Sometimes, history hides in a garment bag.
On a recent visit to Dallas' Heritage Auctions, the world's third largest auction house, a department coordinator bearing a plain garment bag approached a table already laden with eye-popping pieces of rock 'n' roll memorabilia: one of two confirmed variant pressings of the Rolling Stones' seminal Let It Bleed album; a rare, "first state" edition of the Beatles' infamous "butcher cover" version of Yesterday & Today; a gold album awarded to Led Zeppelin certifying sales of 1 million copies of its 1973 record Houses of the Holy.
From the unremarkable bag, she casually withdrew a vest once worn by guitar legend Jimi Hendrix, removed it from its plastic hanger and carefully laid the surprisingly small article of clothing atop the table. Being able to reach out and touch something better suited for display in, say, the Rock and Roll Hall of Fame, is a head-spinning experience.
The brown velvet and gold silk brocade vest, which buttons down the front and is adorned with tiny bits of mirror, was given to Hendrix's then-lawyer, Stevens H. Weiss, backstage at a February 1969 show at London's Royal Albert Hall. The starting bid to own this tangible piece of '60s nostalgia? $5,000.
Hendrix's vest, taken from the late Weiss' collection, along with several hundred other artifacts from the worlds of music and movies will go on the auction block Friday.
Heritage Auctions, which bills itself as the largest collectibles auctioneer in the world, keeps a running total on its website's homepage of how much money -- more than $869 million, as of press time -- it has sold to its network of bidders (more than 764,000) during the last 12 months. The pair of staggering numbers points to just how much the world of memorabilia -- everything from coins to cars -- has grown during the past few years.
Powered in part by the Internet (Heritage offers free appraisals online and opens its auction bidding with a real-time app on its website, ha.com) and also people with disposable income eager to own something as seemingly innocuous as a script or a piece of luggage, the Dallas-based house has become a formidable player in the big money, high-stakes world of auctions, jockeying for dominance with renowned houses such as Christie's and Sotheby's.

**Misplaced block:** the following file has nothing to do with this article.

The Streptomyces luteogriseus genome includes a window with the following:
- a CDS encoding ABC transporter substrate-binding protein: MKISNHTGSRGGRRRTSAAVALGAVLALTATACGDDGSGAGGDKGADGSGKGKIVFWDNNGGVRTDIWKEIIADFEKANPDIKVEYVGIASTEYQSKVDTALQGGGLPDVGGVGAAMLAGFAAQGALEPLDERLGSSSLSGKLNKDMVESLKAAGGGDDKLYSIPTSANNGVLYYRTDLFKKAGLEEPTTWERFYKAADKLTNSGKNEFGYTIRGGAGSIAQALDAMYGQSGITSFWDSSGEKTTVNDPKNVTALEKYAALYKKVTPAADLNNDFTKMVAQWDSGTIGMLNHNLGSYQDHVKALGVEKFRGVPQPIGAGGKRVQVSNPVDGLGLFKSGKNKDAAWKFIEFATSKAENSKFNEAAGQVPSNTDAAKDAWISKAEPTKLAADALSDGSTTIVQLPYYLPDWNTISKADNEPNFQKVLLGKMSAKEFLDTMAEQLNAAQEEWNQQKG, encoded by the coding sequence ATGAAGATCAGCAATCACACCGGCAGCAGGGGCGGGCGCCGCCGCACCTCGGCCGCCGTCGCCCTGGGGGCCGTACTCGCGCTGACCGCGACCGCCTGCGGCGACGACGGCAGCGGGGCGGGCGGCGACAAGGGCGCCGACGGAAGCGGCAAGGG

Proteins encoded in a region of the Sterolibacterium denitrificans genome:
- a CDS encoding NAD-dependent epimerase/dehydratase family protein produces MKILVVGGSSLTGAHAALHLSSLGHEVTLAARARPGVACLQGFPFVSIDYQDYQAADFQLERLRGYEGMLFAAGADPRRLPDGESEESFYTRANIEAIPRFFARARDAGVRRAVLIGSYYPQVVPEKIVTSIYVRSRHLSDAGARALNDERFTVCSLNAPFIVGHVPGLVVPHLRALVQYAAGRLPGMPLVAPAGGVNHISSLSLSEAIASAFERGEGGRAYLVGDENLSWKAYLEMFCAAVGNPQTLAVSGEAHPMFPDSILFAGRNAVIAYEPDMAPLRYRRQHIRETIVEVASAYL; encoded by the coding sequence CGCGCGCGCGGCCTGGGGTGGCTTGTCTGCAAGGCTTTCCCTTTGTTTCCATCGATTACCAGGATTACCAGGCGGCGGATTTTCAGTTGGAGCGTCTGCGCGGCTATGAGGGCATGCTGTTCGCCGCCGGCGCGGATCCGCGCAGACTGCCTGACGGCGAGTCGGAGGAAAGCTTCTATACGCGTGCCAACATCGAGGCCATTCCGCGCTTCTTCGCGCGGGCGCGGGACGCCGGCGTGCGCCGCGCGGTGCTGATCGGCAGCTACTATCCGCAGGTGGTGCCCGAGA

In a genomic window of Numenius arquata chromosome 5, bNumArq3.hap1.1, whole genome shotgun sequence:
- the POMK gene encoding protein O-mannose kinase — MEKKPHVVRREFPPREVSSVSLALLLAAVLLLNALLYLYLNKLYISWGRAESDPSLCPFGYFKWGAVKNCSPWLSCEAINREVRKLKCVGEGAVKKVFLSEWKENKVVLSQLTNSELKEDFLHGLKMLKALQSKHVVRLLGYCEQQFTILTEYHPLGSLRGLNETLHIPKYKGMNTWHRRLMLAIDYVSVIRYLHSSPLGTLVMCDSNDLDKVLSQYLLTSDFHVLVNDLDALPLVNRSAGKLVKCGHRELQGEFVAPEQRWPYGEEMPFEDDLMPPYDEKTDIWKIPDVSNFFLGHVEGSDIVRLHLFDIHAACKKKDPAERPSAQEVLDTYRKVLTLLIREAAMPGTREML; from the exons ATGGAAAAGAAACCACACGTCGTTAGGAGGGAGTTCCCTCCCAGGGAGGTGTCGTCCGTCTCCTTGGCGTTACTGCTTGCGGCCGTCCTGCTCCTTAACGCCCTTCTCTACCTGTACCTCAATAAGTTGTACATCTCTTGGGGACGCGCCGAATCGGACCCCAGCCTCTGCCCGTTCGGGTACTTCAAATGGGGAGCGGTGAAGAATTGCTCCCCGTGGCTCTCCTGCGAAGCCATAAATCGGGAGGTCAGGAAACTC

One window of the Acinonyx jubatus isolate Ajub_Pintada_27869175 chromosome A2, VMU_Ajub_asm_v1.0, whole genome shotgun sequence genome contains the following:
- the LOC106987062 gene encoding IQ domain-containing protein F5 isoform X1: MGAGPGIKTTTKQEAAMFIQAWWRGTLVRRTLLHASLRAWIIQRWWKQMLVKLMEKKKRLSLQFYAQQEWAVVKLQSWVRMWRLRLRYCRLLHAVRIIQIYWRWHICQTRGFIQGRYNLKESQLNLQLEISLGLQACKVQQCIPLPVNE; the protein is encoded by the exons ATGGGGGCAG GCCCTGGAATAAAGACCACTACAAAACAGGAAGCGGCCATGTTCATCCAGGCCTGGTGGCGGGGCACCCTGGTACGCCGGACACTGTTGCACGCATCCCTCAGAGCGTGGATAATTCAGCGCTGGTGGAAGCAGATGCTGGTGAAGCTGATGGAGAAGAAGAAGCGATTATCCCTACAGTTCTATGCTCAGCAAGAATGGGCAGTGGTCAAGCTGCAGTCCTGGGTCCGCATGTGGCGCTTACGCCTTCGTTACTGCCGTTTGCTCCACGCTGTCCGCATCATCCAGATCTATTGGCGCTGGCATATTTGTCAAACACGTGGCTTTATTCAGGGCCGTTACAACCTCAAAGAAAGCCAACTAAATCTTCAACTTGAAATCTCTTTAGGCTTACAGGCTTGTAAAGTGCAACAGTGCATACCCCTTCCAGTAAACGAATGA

For music and entertainment memorabilia consignment director Garry Shrum, an avowed vinyl fan (he says he owns 100,000 LPs), Friday's sale of the items marks the end of a months-long process involving specialized detective work to determine an item's authenticity, a reliance on decades of knowledge and a healthy appreciation for just how cool it is to spend a work day surrounded by curios like Elvis Presley's sunglasses.
"Every week we get something in I haven't seen before," Shrum says. "For all the [trading] shows that I've done, and all the days in the [record] shops, I saw a lot of stuff, so when I see something I've never seen, I'm like, 'Yeah!'"
Although the tall, affable Shrum, who sported a salt-and-pepper ponytail and a Beatles necktie during a recent visit, and the auction house's extensive team of experts have ample experience, they can't always immediately confirm an item's provenance: "We've got so many experts," Shrum says. "We have to be really on our toes."
Indeed, making sure what's for sale is legitimate occasionally involves lots of legwork and research.
"I'll get a phone call, a guy says 'I have this kind of collection,'" Shrum says. "I'll jump on a plane and go take a look at it. We have to research...it's really important to have a paper trail on everything we get in."
For Friday's auction, Shrum singles out the Beatles lots as containing a "lot of key pieces," including some "killer...autograph pieces." Other highlights include a Woody Guthrie original watercolor painting, a rare first pressing of the Beatles' White Album owned by Paul McCartney's ex-girlfriend Jane Asher and the vintage Shure microphone upon which the famous phrase "Elvis has left the building" was first uttered.
And so the bids will fly fast and furious, considerable sums of money will change hands, and after the dust settles, Shrum and his Heritage Auctions colleagues will go back to work, preparing to unearth more unassuming pieces of history -- musical and otherwise -- and put them up for sale.